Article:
Formatting storage devices could help eliminate corrupt files and unwanted data. On a Windows computer, it’s an easy and pretty straightforward process. In fact, there are numerous ways to get it done. However, there are possibilities of running into certain hiccups while formatting storage. In this tutorial, we’ll share some reasons why Windows might fail to format your storage disk and how to resolve the resulting error.
In 9 out of 10 times, the problem is from the disk/drive you’re trying to format. You could encounter the ‘Windows was unable to complete the format’ error if the drive in question is physically damaged (fully or partly) or write-protected. Some complex or advanced virus infection could also cause this error. Proceed to the section below to learn how to manoeuver this failure and get your drive formatted. But before then, you could also try formatting the drive on another computer to confirm if the problem stems from the drive or your PC.
1. Check for System Error
In addition to the above, some file or system errors could prevent your PC from successfully formatting a drive. Hence the ‘Windows was unable to complete the format’ error. Luckily, the Windows operating system has a built-in Error Checking tool that allows users to diagnose and repair errors on internal and external disks. Use the tool to check the affected drive and try reformatting it afterward.
Step 1: Launch the Windows File Explorer (Windows key + E) and navigate to the This PC menu.
Step 2: Right-click on the affected drive and select Properties.
Step 3: Navigate to the Tools tabs and click the Check button in the Error Checking section.
Note: You must be signed in as an administrator to run the Error Checking tool.
Step 4: Your PC might notify you that the drive doesn’t need to be scanned because the tool hasn’t found any errors on the drive. Ignore the prompt and click ‘Scan and repair drive’ to proceed.
If the Error Checking tool found any error, follow the prompt to repair it. You’ll most likely be asked to restart your computer afterward. Just follow the instructions and the errors preventing the drive from being formatted should be squashed. If no errors were found, close the tool and proceed to the next solution.
2. Format Drive Using Disk Management Tool
The Disk Management Tool is a much better option for formatting disks on Windows computers. We found that users who were initially unable to get their drives formatted directly from the File Manager could do so using the Disk Management Tool.
Step 1: Launch the Windows File Explorer and click Manage—located in the Ribbon bar.
That will open the Windows Computer Management menu.
Step 2: Expand the Storage option on the left-hand pane and click Disk Management.
Quick Tip: You can swiftly launch Disk Management from the Windows Quick Access menu. Use the Windows key + X shortcut and select Disk Management.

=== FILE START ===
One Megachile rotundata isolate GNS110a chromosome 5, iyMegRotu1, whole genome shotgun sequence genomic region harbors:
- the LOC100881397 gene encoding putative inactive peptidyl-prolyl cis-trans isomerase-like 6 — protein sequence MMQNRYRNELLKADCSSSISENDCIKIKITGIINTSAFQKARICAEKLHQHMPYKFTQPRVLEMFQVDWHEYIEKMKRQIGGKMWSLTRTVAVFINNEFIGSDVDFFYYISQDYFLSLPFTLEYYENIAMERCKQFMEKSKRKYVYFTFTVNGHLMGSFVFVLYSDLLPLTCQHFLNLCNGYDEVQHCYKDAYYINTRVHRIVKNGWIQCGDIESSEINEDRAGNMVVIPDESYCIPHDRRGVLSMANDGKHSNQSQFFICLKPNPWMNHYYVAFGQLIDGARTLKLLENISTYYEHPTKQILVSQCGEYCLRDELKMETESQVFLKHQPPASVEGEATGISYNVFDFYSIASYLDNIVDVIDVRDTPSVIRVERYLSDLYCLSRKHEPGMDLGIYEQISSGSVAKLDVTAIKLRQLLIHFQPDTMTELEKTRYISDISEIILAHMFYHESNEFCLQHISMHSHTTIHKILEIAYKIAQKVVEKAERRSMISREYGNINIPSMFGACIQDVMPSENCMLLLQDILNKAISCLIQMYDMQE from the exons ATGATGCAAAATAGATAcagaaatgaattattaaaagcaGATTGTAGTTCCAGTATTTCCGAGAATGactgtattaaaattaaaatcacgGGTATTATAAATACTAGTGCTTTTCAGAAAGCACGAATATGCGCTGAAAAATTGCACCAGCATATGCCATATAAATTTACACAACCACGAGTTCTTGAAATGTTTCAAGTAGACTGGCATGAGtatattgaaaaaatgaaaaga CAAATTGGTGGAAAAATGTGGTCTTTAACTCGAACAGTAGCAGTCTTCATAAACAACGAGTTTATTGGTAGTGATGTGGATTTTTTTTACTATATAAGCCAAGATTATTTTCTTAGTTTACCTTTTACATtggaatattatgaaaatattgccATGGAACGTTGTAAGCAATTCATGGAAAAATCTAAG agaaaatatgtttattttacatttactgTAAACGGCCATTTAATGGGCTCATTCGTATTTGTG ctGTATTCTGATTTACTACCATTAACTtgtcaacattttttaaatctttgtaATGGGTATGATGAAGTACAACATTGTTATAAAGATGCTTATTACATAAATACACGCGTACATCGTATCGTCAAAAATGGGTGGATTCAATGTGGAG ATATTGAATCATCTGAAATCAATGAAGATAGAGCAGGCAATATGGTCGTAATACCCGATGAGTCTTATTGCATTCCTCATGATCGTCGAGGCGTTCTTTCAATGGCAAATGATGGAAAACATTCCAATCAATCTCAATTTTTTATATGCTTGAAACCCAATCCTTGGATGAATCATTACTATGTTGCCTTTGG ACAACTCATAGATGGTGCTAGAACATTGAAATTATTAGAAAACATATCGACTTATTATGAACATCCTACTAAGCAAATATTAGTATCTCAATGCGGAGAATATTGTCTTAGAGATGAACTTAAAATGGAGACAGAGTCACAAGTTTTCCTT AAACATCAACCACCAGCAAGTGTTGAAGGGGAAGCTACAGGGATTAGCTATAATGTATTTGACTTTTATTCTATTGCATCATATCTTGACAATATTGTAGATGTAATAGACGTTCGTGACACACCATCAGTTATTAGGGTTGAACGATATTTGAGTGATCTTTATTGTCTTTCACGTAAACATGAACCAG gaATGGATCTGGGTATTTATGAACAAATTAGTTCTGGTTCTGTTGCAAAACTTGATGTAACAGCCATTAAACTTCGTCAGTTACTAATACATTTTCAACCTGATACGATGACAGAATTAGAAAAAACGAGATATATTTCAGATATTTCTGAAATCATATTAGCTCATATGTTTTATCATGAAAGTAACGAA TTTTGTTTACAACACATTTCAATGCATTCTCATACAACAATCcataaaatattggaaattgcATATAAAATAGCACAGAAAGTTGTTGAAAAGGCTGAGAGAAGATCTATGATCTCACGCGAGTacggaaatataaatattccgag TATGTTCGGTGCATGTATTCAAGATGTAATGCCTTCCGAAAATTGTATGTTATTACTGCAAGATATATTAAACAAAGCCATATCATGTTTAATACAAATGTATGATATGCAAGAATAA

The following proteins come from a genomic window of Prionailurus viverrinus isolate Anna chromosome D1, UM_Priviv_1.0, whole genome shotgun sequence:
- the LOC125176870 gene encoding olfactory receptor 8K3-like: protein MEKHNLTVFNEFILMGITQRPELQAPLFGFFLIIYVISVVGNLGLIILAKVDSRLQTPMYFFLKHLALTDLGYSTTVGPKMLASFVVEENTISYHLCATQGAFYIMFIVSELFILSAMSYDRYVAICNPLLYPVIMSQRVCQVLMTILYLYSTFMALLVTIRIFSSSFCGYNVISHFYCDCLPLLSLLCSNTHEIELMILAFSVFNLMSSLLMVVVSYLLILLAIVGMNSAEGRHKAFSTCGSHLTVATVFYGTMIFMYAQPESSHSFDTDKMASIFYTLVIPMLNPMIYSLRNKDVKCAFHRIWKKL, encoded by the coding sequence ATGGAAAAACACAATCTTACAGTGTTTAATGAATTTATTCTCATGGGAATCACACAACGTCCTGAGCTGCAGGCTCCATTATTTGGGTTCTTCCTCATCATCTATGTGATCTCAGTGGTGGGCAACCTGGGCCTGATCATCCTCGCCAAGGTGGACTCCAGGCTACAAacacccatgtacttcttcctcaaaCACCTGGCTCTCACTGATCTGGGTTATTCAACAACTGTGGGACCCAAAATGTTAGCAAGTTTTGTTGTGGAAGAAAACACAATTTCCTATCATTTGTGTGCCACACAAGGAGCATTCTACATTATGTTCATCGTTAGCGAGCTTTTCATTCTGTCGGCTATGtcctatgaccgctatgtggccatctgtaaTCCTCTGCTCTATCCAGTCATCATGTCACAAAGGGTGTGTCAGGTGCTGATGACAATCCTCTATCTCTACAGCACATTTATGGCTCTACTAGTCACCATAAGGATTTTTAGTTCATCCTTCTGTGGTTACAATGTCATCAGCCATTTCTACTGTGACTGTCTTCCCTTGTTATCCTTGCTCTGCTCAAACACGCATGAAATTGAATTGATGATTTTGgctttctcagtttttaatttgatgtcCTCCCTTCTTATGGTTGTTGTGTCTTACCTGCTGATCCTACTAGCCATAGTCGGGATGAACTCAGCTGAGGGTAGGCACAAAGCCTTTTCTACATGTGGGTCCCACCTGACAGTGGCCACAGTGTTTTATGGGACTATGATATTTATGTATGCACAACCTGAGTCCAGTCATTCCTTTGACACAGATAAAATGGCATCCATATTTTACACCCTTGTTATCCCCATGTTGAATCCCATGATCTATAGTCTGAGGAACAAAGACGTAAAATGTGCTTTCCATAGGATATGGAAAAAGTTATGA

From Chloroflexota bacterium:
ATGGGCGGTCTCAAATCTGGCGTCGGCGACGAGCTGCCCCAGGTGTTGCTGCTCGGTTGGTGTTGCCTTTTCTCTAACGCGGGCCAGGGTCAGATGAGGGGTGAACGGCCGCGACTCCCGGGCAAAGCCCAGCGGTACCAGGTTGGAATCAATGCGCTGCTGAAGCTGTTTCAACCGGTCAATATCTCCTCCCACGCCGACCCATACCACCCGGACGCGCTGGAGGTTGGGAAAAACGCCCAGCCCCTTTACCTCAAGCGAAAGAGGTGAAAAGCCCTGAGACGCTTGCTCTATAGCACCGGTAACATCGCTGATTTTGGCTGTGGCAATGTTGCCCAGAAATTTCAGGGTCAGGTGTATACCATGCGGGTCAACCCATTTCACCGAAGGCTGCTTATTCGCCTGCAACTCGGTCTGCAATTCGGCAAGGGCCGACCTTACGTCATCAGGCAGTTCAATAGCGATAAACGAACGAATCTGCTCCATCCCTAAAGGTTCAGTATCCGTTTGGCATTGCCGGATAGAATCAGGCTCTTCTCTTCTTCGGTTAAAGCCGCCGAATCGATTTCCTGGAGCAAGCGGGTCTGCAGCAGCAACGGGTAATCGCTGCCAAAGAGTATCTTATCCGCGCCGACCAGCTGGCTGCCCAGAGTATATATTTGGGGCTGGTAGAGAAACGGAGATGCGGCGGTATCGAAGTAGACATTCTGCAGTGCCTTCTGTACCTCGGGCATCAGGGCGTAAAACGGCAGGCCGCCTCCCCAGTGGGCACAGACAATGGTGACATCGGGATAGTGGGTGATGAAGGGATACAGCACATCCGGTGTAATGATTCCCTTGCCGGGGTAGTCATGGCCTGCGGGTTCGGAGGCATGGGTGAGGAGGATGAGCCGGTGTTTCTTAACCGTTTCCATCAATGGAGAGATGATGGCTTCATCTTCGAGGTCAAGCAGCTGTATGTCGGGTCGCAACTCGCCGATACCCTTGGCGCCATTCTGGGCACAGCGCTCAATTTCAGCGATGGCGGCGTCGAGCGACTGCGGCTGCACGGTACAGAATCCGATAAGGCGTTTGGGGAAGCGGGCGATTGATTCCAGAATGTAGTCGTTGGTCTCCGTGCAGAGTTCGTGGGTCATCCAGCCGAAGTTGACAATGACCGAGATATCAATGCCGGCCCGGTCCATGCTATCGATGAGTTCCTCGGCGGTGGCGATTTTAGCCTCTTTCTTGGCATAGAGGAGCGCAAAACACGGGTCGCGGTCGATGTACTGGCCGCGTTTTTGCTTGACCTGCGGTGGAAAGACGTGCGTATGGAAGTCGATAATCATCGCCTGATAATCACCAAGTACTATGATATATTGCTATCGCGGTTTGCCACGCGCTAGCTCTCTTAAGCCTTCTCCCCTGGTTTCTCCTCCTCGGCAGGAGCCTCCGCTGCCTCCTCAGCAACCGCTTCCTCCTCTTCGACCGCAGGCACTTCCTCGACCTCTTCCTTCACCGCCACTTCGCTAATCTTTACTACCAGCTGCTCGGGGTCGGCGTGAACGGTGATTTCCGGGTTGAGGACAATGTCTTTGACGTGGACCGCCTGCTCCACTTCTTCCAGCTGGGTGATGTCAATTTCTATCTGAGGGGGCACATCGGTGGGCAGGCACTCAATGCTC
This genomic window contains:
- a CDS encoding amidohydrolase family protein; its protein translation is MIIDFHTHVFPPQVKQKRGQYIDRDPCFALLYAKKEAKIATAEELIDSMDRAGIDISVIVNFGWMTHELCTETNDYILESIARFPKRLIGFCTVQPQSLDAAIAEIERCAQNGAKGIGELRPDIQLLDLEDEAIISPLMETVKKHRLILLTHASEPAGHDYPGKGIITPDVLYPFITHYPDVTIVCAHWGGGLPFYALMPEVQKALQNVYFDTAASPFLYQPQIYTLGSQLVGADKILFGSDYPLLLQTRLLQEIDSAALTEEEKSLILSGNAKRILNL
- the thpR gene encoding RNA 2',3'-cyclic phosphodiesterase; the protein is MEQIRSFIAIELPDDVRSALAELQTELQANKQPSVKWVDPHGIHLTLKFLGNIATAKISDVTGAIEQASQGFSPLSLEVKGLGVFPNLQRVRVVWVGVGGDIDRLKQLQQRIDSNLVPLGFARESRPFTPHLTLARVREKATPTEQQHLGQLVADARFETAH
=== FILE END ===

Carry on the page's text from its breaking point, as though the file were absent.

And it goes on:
Step 3: Right-click on the affected drive and select Format.
Step 4: Click Yes on the warning prompt to proceed.
Step 5: You can rename the drive if you wish. Leave every other option as they are and click OK to continue.
Step 6: Click OK on the confirmation prompt to commence the disk formatting process.
The drive will be instantly formatted. Go to your PC’s File Explorer and open the drive or check its properties to confirm. Should the error persist, we recommend you check the drive’s write protection/permission.
3. Disable Write-Protection on Drive
As mentioned earlier, you could be getting the ‘Windows was unable to complete the format’ error if the drive you’re trying to format is write-protected. When a disk is write-protected, you cannot modify (copy, delete, or format) any data on it. Some SD cards and thumb drives have write-protection switches/buttons that let you easily enable and disable their write-protection.
If your USB drive doesn’t have a physical switch for modifying the write-protection status, there’s a workaround. You can use the DiskPart utility to check and disable the drive’s write-protection. Here’s how.
Step 1: Launch the Run box using the ‘Windows key + R’ shortcut.
If prompted, grant the utility User Control Access.
Step 2: Type diskpart into the Open dialog box and click OK.
Step 3: Type list disk and hit Enter.
A list of drives connected to your computer will be displayed and labeled as Disk 1, Disk 2, Disk 3, and more—in that particular order. Locate the affected drive using its size.
In this case, the USB pen drive (sized 14GB) labeled Disk 2 is the affected drive.
Step 4: Next, type select followed by the drive’s label and hit Enter. Suppose the affected drive is labeled as Disk 3 on your PC, type select disk 3 and hit Enter on your keyboard.
You should see a message notifying you that the disk has been selected.
Step 5: To view the disk properties, type attributes disk, and hit Enter.
Look out for the ‘Current Read-only State’ and Read-only attributes. If set to No, then the drive isn’t write-protected.
If they both read Yes, then the drive is write-protected. Proceed to step #6 to remove the drive’s write protection.
Step 6: Type attributes disk clear readonly and hit Enter.
This will clear the disk’s write-protection. You can type the command in step #5 to confirm if write-protection has indeed been disabled. Now, try formatting the File Explorer drive or using the Disk Management tool (see method #2 above) and see if it works.
Explore Third-Party Alternatives
Instead of using Windows built-in tools to format your drives (hard disk, USB drives, SD cards, etc.), many reliable third-party software can get the job done just as good—even faster and better. You could resort to these alternatives if all else fails.
Next up: Check out 6 ways to fix and open or recover corrupted files and folders on Windows 10 computers in the post linked below. We also share a simple way to make sure that never happens to you again.
Last updated on 13 July, 2021
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